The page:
Has anybody successfully used Stateless and Caching features of a service? I had some difficulties earlier where, a cached service also cached the pipeline and overwrote my pipeline with those values. I am yet to try it in 4.6.
I’ve used stateless settings to avoid creating a session (most times it’s not needed). Any particular question regarding stateless services?
Still don’t quite understand when to use, when not to use. Any examples?
When you create a service that will be externally invokable (ie. one that you will expose to clients) make it stateless unless you store data in the session for later use (by a subsequent request from the same client). You don’t need the overhead of all these sessions lying around for just one request. The wm.tn:receive service (TradingNetworks) is stateless for example.
For caching, the documentation states that “When the server receives subsequent requests for a service with the same set of input values, it returns the cached result to the client rather than invoking the service again.” The only way a cached pipeline would be used is if you provide the same input values. So don’t use caching if the service will provide different output for the same input (flows that get the date/time for example). Here’s another quote from the developer’s guide "If a service retrieves data from a data source that is updated frequently, the cached results can become outdated. Do not cache services that retrieve information from sources that are updated in real-time or near real-time, such as stock quote systems or transactional databases. "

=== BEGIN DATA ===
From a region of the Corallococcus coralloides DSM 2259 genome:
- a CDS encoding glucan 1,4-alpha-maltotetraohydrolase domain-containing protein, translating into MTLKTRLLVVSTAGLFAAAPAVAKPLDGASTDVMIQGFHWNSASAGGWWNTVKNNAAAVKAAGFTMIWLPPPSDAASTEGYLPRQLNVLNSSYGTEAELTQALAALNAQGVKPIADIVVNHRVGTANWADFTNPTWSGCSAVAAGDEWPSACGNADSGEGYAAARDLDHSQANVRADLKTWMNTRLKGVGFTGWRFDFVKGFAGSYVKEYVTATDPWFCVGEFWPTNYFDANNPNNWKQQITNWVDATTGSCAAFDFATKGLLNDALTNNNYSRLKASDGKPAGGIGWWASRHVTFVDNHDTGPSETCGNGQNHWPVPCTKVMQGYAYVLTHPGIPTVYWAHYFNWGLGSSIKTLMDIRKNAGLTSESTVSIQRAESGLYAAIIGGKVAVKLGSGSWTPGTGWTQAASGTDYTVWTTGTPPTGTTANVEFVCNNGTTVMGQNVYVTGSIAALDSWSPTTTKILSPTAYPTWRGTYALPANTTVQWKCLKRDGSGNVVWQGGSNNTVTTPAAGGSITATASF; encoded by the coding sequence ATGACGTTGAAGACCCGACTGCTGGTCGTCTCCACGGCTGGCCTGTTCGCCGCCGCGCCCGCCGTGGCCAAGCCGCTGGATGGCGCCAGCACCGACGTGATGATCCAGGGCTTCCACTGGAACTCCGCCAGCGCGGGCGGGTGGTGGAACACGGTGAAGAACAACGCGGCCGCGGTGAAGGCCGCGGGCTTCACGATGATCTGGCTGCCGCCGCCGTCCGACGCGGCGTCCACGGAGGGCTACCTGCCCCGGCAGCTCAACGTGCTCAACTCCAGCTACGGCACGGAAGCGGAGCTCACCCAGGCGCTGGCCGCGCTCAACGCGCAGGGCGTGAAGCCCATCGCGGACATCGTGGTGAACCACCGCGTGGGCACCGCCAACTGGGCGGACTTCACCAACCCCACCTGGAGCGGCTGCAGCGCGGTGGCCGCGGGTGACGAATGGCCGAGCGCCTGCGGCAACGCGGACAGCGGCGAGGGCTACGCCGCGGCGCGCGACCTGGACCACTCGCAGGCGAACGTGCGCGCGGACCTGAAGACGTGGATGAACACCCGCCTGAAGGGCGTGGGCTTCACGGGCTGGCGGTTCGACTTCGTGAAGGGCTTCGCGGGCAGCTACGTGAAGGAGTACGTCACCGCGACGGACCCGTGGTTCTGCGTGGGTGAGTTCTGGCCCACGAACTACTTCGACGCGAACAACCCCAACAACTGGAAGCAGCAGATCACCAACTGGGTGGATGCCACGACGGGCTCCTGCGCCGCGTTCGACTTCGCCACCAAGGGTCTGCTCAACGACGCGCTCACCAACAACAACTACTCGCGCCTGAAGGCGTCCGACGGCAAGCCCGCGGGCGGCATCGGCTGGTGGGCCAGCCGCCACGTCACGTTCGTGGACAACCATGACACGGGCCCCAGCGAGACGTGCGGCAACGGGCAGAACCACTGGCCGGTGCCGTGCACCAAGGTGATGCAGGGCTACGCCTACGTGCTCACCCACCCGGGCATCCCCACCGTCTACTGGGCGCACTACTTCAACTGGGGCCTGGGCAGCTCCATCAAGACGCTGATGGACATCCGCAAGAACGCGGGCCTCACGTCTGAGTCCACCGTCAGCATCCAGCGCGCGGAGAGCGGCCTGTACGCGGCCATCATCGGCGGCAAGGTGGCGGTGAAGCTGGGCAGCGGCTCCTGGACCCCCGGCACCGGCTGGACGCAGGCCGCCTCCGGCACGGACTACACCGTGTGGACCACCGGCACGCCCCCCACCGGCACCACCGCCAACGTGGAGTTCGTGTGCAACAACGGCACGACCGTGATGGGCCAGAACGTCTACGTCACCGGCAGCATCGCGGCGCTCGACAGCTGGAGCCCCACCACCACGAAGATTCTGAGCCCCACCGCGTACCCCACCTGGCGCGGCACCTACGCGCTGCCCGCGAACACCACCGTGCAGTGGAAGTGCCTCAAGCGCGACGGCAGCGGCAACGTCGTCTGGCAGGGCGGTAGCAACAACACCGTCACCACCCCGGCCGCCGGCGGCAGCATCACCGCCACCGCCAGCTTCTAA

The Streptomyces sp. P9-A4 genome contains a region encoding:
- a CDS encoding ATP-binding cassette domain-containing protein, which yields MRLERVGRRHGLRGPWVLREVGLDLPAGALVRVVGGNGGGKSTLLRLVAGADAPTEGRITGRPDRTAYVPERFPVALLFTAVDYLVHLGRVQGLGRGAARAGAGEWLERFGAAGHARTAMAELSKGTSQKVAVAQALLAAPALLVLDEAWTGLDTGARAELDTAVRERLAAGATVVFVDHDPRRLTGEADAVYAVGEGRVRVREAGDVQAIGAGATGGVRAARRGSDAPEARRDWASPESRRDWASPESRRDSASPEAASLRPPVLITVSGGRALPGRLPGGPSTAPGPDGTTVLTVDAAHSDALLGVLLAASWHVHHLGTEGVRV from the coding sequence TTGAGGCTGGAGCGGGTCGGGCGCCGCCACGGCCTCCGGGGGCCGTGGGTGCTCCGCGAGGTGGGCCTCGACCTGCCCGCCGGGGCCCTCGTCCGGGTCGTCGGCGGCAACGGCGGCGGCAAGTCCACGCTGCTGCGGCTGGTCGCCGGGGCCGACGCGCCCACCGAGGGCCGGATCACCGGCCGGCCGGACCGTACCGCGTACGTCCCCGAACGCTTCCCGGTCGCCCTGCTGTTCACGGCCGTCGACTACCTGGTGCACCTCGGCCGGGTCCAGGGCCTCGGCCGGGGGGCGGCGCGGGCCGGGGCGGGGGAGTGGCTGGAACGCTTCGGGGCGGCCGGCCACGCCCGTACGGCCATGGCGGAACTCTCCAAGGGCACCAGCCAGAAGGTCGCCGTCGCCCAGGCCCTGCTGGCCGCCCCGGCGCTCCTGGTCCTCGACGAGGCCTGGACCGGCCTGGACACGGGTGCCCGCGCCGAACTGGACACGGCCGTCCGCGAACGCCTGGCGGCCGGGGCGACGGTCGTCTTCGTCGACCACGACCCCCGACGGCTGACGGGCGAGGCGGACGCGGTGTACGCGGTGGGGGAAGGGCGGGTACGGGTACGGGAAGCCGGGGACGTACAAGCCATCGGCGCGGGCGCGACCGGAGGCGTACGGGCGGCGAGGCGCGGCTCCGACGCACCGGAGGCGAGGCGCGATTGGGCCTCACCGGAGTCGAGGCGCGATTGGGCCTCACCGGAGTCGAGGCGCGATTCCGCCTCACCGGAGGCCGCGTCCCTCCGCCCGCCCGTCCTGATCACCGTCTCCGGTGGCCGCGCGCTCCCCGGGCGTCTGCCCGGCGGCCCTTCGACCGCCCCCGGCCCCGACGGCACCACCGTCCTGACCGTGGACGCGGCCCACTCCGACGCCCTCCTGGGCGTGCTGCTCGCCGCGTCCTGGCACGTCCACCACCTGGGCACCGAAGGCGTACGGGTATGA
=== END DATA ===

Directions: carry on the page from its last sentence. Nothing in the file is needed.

So my philosophy is generally NOT to use caching since most services retrieve dynamic data from a database that gets updated from other sources (even with the same input values).
How about making some internal services stateless, for example WmMarketConnect sendEnvelope service?
I had an interesting time experimenting with the caching switch on/off and experienced the same issue of the cache overwriting the pipeline. In fact, many times, the pipeline would contain old data that would skew or render the current transaction useless.
I worked around this by storing data in the repository and extracting the values I needed later by using a key still present in the pipeline. This cut down on the size of the vectors that are created between flow steps by only keeping the data needed at that time and dropping the data that is not needed.
Generally speaking, Stateless is the best way to go because it forces the flow to handle transactions in an atomic manner and doesn’t leave behind any objects that could corrupt other transactions later.
Opinions are running amok!
> Thanks Will.
> How about making some internal services stateless, for
> example WmMarketConnect sendEnvelope service?
Hi PU - don’t have much input for the advantages of making internal services stateless, but just wanted to pipe in to say that, with WM very weak in version and config management, its good practise not to touch the internal Wm-provided packages unless there is good reason to.
I concur with what Will says - you generally must make externally-invokable services stateless. I’ve had a session-expiry problem once occur between 2 WM boxes. It was fixed by making the invoked service stateless. This is the thread:
Thanks all for sharing your experiences